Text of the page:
OHIO Archives

Ohio University Libraries Archives & Special Collections

Updating Descriptions for Coal Mining Collections

Text and images by Samuel Coletta-Bates, Film ’25, Spring 2024 Manuscript Archives Assistant

This semester, my job as Archives Assistant within the Mahn Center has been to research and update finding aid descriptions for mining related collections. This has included delving into the collections themselves, as well as other supplemental resources to revise their content lists, and expand upon the historical notes. This process can also be thought of as a continuation of my previous work processing and categorizing the Columbus & Hocking Coal & Iron Company Collection (previously written about here), another Ohio-founded mining company.

The Mr. and Mrs. James Kidd scrapbook on the Southeastern Ohio Black Lung Association

Throughout this process of revisiting these collections, I’ve been greeted by a variety of fascinating items. The Black Lung Scrapbook, for example, is a giant scrapbook filled with news articles, fliers, and other various print-outs associated with the Southeastern Ohio Black Lung Association, the first of its kind in the state of Ohio. By reading through the various news articles, I was able to put together the exact date of the Associations conception, as well as the various founding members, the lead founder being the original co-creator of the scrapbook itself.


Photocopied newspaper clippings in a scrapbook laying on a table.
The Black Lung Scrapbook consists of a large folder containing several pasted together news articles detailing updates surrounding the southeastern coal mining community. The front page of the scrapbook contains an image of a coal miner, and a “black lung”.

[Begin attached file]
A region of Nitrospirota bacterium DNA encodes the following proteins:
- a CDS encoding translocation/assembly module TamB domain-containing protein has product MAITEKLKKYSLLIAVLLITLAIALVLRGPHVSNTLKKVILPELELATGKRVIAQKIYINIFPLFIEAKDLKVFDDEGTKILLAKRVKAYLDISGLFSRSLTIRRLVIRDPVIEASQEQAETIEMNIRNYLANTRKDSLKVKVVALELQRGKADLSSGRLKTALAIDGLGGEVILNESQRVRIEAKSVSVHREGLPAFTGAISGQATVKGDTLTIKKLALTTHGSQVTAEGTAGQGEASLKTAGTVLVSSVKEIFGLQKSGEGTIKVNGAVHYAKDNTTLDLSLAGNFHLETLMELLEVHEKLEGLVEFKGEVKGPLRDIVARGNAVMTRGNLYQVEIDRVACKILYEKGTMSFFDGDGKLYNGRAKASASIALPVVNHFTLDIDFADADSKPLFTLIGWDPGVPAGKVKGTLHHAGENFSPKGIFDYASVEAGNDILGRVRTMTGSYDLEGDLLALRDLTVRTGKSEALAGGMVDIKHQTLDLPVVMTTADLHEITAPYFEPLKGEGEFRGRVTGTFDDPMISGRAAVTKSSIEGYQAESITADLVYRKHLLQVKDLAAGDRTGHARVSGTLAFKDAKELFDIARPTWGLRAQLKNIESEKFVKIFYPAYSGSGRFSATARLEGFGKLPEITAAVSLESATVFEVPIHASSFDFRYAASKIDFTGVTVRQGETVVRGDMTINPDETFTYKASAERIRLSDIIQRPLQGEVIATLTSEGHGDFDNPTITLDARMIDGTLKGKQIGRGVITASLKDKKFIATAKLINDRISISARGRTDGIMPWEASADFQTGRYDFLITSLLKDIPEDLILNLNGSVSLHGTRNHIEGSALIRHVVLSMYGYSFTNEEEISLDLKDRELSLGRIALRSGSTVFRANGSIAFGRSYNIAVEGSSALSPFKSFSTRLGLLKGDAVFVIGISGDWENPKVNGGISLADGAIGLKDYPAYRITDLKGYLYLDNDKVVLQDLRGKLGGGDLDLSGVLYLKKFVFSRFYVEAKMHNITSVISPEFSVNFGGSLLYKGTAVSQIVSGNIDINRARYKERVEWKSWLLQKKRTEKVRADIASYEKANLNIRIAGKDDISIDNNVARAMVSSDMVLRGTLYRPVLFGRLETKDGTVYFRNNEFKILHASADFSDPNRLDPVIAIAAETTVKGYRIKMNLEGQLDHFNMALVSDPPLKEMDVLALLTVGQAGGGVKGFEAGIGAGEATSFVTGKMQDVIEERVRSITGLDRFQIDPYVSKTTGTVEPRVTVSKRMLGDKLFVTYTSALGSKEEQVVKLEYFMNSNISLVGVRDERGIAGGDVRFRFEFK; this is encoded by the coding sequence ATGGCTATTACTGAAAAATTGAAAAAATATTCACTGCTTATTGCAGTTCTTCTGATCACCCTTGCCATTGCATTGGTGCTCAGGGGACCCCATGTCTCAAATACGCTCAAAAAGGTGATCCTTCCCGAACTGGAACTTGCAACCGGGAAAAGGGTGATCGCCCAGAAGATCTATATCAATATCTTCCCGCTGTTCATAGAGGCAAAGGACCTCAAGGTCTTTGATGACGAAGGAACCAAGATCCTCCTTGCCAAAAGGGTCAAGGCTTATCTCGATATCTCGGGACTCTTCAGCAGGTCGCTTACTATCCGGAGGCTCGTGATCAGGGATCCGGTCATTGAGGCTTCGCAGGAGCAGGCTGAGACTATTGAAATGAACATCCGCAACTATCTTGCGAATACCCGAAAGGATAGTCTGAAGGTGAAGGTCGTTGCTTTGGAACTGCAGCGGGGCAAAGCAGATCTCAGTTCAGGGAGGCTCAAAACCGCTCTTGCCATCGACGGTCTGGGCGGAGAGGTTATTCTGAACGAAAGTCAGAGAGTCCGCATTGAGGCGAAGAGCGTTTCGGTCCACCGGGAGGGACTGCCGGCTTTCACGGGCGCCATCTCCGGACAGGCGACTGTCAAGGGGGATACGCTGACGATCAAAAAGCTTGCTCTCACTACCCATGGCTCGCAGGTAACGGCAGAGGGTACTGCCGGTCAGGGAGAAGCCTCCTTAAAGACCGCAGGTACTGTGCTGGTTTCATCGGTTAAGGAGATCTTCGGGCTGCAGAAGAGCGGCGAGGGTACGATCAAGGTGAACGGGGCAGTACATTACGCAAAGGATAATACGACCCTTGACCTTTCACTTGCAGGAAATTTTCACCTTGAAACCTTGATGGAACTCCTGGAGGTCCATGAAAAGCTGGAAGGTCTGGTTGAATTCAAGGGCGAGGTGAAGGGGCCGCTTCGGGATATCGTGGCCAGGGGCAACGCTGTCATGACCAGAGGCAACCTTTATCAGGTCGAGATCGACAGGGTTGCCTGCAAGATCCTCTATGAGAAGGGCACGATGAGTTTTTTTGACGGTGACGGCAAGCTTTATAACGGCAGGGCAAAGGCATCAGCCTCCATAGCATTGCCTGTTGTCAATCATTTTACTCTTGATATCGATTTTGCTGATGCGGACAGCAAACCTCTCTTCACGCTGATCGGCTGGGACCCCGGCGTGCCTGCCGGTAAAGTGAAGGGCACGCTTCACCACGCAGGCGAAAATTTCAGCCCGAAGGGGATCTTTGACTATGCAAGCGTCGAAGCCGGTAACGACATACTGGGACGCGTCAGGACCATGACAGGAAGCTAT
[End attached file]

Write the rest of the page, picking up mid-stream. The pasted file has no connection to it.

The Peacock Coal Company Ledgers

Many of the mining collections share similar qualities. For instance, many collections, such as the Peacock Coal Company collections pictured above are made up of several large leather-bound ledgers, usually containing payroll, credit, and shipping records. Occasionally there will be other materials left inside these ledgers. The Peacock Coal Company for example, had a large, beautifully designed blueprint of the coal crushing handling and storing equipment machinery and facilities. Similarly, in the Hecla Iron and Mining Company Real Estate Ledger, the ledger holds dozens of beautiful overhead maps of properties/land, and in particular, a startlingly gorgeous map of Columbus, Ohio from 1873.


A large blueprint found in the Peacock Coal Company Ledgers with designs for coal crushing machinery seen from several different angles.

The Etna Iron Works Records and Marting Iron and Steel Co. Connections

Occasionally I have found overlapping information between collections, which has been one of the most exciting parts of this study so far. For instance, the main furnace of the Etna Iron Works Co. was built in 1832, and continued to be their main powerhouse for the next twenty years, until it was bought out by a larger company. I would later find in my research that it was none other than the Marting Iron and Steel Co. who would purchase and run the Big Etna Furnace within their conglomerate. This company would go on to be successful for the next decade until it was eventually dissolved in 1920.

This leads to my favorite piece of historical text I’ve found so far: the original Certificate of Dissolution of The Marting Iron and Steel Company from 1938, which includes an original signature from William J. Kennedy, the sitting Secretary of State at the time, signing off on the dissolution.


A sheet of paper containing a statement of disillusionment of The Marting Iron & Steel Company from Dec. 16th, 1938. The certificate has been signed off by the sitting Secretary of State, William J. Kennedy. There is also a gold seal of approval at the bottom of the page.

Viewing all of the collections as synchronous pieces of a larger story, as opposed to an unrelated collection of texts, has been illuminating. Each of the collections informs the other, and together they all paint a fantastic picture of this era of Ohio history and culture.